A Little Bit of Magic in My Life

The House on Tradd Street by Karen White—Do you like haunted houses? Communicating with dead people? Being involved with two different men…one obviously the perfect one? Solving a historical mystery? Well if you do, you’ll enjoy the House on Tradd Street and many of White’s other haunted works.

Melany, a sharp realtor in Charleston, South Carolina, is not at all interested in old houses, but somehow inherits a beautiful but run down house. With her architect friend and various helpers including a handsome rogue, she begins to fall in love, and not only with her house.  I enjoyed it, but there is a glaring factual error. Wonder if you’ll catch it.

And now for something completely different…how to explain this book…Entitled: Life Isn’t Easy When You’re a Book by Cookie Boyle– This is a novel narrated from the point of view of a book. We first meet “The Serendipity of Snow” (the title of our book) as she sits on a San Francisco bookstore shelf waiting for her life to begin…and what a life it turns out to be. Did you know that books can talk to each other, but only in terms of their own story.  They can even have a sort of sex or love which I found a bit over the top. And they can even move themselves a bit. But all our book wants is a cultured loving owner who discusses her at a book club.  By the end, our book has acquired several owners and has flown to Paris and London.

As her “story” gets rewritten for a screen play, she is adopted by yet more writers and begins to understand the most important part of her life. Yes, it’s a strange book, yes, it’s pretty weird, but definitely worth the read…if only to figure out what will happen.  

White Horses by Alice Hoffman—I am a big fan of Hoffman, especially her magic series and when I discovered a very early work of hers I was intrigued. (if you haven’t read my blog about her, you may want to…it’s in the “Sliding into Summer” chapter). White Horses was written in 1982 and you can see her magical writing start to blossom and where some of her ideas came from.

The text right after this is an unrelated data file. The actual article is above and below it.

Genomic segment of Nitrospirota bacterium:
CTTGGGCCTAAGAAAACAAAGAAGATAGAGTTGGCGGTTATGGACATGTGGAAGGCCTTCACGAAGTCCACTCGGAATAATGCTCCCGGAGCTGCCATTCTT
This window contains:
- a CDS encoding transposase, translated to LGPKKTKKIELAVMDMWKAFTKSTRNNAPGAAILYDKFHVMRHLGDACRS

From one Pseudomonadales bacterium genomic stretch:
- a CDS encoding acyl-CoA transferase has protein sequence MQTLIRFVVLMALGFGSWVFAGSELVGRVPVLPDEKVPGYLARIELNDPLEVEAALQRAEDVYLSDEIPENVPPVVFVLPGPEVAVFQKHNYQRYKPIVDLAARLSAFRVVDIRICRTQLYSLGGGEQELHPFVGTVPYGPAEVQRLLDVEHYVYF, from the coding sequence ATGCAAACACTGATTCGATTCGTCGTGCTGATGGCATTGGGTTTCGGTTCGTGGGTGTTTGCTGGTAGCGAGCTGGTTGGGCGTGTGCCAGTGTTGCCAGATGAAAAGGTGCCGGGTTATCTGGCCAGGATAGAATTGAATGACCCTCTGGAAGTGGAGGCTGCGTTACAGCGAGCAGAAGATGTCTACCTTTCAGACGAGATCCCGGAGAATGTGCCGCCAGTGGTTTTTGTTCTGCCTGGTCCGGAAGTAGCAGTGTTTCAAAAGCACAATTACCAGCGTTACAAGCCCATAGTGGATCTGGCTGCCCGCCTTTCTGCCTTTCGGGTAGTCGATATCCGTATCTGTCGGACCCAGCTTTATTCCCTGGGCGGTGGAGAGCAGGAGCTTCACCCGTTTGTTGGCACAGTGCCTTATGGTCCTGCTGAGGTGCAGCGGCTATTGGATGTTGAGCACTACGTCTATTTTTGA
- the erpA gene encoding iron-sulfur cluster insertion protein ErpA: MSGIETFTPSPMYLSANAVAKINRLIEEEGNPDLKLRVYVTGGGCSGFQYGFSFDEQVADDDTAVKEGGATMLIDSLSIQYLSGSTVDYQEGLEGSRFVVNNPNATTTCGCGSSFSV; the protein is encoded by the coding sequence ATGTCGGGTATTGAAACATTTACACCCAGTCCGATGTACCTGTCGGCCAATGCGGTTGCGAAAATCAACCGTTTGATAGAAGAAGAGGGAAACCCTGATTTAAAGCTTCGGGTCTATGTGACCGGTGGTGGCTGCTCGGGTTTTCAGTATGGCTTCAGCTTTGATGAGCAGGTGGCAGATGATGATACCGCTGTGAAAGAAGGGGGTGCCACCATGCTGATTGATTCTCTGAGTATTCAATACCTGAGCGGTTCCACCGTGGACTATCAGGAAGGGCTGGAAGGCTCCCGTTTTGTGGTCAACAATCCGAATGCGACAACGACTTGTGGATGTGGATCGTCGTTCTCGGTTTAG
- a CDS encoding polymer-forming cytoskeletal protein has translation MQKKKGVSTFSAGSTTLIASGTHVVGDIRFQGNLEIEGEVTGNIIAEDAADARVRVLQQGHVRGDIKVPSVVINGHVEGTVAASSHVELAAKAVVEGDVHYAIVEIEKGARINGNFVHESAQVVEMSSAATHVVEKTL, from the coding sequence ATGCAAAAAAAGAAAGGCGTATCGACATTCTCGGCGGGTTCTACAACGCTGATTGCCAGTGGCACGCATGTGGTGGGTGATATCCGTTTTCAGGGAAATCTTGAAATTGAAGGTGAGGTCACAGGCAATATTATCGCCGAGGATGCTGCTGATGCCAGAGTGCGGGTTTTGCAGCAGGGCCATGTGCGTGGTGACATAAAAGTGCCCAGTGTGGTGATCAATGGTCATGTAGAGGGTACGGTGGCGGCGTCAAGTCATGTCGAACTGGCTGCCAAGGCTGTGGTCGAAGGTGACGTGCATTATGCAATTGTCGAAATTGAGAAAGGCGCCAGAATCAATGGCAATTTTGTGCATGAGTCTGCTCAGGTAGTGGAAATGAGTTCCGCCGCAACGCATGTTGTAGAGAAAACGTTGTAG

Dina grew up in the Southwest with tales of the Aria, dangerous cowboys with special powers. She passed this lore to her daughter Theresa and decided her son, Silver was one of them. Women followed him, including Theresa. And Silver waited and watched as Theresa grew up. Their relationship was certainly odd if not incestuous. And she knew that no matter what trouble he was in, he would always be there for her.  But Theresa also had a sleeping problem. She would sleep for hours, or days, and only her mother or brother could help her. Can Theresa learn to live without Silver? It is not the Hoffman you expect but you can see the precursor of her later works.

The Love Scribe by Amy Meyerson–Alice, although disavowing love herself, seems to have a knack for helping others. She starts out by writing a helpful story for her lovelorn best friend, Gabby, but when Gabby meets the “perfect” guy as soon as she reads the story, word gets around and Alice now starts a business as a love scribe. Is there magic in these stories? No one seems to care as long as they find love.  But do these relationships last? Or should they?

I thought this would be a much lighter book, having placed it in the “light romance” category in my head. It’s actually quite a thoughtful look at relationships and not everyone ends up in the happily ever after column.

Replay by Ken Grimwood—This has to be my favorite time travel book. A man dies at the age of 41 and then wakes up at 18 knowing and remembering everything he knew before; And then he repeats this again and again, changing his life every time he goes through the process…kind of like Groundhog Day only in years instead of one day. But what happens when he meets a woman who seems to be going through the same sequence? It was written in 1986 so it is a bit dated, but “travels” very well and certainly worth the read. It won the 1988 World Fantasy Award for best novel. Go ahead and try it!

We are really and truly into Spring now so take that book and sit outside or walk with it. Your book will appreciate it.

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